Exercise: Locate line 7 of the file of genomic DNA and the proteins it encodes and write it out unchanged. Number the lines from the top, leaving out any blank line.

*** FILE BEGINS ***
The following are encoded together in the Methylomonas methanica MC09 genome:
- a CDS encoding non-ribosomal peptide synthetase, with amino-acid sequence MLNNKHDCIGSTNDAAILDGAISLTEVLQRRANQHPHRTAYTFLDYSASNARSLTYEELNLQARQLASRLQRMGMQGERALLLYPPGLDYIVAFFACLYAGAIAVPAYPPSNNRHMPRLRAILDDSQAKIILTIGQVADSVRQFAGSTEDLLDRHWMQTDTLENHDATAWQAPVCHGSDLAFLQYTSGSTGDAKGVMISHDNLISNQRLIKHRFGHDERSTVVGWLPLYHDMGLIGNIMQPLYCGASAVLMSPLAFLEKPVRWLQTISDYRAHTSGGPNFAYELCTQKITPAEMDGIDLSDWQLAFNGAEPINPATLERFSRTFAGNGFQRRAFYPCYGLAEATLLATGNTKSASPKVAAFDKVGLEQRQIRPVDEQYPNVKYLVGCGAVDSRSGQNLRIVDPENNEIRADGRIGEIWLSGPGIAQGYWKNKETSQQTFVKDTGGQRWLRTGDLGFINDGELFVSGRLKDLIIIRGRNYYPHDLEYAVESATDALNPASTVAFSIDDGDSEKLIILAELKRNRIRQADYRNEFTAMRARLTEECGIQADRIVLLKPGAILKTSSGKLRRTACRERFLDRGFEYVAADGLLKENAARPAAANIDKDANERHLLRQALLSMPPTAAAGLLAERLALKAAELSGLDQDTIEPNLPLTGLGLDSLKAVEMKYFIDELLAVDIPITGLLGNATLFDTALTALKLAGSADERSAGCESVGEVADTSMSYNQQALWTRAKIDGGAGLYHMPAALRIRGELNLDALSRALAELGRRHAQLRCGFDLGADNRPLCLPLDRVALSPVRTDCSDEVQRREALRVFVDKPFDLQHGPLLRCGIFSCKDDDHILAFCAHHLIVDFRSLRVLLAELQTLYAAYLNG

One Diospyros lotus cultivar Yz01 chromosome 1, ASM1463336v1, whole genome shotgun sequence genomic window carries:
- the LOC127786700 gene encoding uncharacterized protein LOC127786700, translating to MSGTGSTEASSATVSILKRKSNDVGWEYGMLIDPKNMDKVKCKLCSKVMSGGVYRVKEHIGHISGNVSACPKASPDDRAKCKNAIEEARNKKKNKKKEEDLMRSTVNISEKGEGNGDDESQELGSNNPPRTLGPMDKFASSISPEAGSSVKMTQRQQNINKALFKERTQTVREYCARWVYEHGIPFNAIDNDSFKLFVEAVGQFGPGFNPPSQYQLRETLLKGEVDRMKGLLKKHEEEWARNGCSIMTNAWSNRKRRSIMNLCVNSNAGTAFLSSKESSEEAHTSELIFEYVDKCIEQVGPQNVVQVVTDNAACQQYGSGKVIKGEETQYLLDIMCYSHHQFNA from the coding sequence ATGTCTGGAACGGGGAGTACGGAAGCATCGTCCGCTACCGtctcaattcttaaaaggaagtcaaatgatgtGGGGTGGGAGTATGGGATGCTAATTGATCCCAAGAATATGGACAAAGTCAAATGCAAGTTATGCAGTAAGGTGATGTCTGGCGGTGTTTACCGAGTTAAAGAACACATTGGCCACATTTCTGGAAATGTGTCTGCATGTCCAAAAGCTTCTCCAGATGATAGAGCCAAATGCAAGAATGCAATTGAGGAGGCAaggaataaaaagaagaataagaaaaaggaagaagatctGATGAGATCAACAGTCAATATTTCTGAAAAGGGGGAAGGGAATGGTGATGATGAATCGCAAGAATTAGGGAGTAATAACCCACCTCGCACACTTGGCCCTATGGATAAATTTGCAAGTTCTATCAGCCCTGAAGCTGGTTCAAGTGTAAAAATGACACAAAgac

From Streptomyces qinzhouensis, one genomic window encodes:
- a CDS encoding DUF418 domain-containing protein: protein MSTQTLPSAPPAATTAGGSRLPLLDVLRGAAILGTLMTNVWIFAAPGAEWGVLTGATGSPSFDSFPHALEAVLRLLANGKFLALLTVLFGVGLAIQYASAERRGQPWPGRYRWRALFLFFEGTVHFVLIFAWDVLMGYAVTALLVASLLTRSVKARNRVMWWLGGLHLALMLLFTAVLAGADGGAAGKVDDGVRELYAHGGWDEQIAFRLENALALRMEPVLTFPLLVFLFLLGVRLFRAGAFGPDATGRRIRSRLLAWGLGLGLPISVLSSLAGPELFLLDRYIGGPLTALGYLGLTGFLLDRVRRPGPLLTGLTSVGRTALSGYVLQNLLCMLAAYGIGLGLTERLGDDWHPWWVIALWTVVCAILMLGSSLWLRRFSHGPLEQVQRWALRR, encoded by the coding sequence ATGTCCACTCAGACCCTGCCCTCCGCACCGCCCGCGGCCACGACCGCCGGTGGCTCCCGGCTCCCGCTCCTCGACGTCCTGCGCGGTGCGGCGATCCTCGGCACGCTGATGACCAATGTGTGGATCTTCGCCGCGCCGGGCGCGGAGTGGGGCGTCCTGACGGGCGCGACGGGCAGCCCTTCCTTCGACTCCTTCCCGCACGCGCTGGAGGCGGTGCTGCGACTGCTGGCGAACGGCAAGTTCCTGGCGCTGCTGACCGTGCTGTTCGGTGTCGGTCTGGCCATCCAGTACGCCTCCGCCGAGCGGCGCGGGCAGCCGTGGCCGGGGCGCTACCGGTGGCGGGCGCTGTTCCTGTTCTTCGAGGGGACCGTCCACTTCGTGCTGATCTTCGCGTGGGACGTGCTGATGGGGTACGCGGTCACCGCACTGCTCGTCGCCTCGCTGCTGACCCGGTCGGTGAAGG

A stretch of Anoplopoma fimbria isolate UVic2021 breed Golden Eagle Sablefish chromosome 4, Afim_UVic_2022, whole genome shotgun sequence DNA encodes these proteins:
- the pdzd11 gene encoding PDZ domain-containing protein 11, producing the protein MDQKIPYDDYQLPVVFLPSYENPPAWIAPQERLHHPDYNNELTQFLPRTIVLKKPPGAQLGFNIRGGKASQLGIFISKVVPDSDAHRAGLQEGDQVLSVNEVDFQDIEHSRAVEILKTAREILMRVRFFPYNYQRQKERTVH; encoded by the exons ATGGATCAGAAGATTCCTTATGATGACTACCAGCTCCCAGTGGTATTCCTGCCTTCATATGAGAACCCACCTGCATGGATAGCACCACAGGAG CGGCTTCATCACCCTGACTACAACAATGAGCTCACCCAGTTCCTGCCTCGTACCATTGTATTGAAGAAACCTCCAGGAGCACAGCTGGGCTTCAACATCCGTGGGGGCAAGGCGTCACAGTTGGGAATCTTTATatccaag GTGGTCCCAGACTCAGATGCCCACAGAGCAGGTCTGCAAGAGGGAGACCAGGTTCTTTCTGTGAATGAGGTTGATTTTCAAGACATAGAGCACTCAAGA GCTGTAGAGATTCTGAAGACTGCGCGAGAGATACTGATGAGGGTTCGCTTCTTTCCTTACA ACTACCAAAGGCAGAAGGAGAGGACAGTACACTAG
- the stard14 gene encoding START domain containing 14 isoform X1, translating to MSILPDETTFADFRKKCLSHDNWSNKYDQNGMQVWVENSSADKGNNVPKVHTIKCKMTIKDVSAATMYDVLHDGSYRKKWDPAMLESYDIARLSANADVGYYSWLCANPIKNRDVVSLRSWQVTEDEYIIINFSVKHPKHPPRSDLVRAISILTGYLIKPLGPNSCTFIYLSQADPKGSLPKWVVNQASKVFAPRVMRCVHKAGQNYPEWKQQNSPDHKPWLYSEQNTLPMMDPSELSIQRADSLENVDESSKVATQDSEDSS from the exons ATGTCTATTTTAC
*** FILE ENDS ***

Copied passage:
A stretch of Anoplopoma fimbria isolate UVic2021 breed Golden Eagle Sablefish chromosome 4, Afim_UVic_2022, whole genome shotgun sequence DNA encodes these proteins: